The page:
no, i never got them, and they never got me.
(I’m bumping this post from last year’s NBA playoffs to commemorate the return of my favorite player, Chris Paul, to his stage of choice. It’s also far and away the finest piece of sports writing I’ve done to this point.)
No word suffers from imprecision in the English language as tragedy does. The effect has been to reduce a tightly defined concept to the description of anything that is merely sad or pathetic, thereby robbing it of its significance. A tragedy is a narrative, burdened by an implicit recognition of the ineluctability of fate, that manages to yield meaning out of suffering. In so doing, the tragedy fulfills two pleasures for the viewer: the emotional resonance of Aristotelian catharsis, and the ecstatic moral reaffirmation of life’s value inherent in the demonstration of its limits.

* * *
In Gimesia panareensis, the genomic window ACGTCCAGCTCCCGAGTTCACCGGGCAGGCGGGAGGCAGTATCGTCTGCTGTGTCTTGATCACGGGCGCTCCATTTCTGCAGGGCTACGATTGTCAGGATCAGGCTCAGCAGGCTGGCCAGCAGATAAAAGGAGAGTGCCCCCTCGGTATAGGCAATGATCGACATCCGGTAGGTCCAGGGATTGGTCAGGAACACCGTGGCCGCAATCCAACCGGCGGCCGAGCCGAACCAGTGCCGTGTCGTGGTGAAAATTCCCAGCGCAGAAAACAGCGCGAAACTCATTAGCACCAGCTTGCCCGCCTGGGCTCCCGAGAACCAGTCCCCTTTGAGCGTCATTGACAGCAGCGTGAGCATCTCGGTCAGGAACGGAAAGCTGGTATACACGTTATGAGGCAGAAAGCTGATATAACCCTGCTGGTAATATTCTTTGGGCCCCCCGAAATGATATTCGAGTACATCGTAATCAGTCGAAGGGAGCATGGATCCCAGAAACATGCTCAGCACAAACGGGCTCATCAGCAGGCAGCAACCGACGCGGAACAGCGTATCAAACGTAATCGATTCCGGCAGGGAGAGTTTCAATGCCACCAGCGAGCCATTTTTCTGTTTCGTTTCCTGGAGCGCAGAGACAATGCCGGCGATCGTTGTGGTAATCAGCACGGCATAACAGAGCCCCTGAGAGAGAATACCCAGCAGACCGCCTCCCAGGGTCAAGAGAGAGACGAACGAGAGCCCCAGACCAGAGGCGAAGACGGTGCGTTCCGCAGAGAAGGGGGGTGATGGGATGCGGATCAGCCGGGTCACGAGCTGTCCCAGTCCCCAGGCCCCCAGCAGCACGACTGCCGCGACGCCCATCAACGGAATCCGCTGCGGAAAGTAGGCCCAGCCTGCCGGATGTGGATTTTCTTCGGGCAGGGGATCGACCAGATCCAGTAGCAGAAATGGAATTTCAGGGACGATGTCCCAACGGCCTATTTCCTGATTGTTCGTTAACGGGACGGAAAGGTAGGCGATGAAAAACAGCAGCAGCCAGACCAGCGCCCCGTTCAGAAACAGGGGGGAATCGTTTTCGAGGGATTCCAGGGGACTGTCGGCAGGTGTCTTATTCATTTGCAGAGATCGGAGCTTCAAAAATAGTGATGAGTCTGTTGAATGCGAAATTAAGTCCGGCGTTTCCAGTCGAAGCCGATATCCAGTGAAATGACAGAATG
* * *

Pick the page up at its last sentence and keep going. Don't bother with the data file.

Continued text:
In one of his essays, Tom Wolfe suggests that the reason America is so sports-mad is that sports provide the closest artificial recreation of war possible. It only follows that football, whose physical consequences (and, therefore, opportunities for glory) is greatest, should be the dominant sport in the age of television. Though neither the NFL, nor MLB, nor the NHL lack for outsized personalities, all three sports are ultimately too democratic to yield the dramatic interplay of character necessary for tragedy; only the NBA, the most self-consciously aristocratic of the four major North American sports, satisfies the requirements.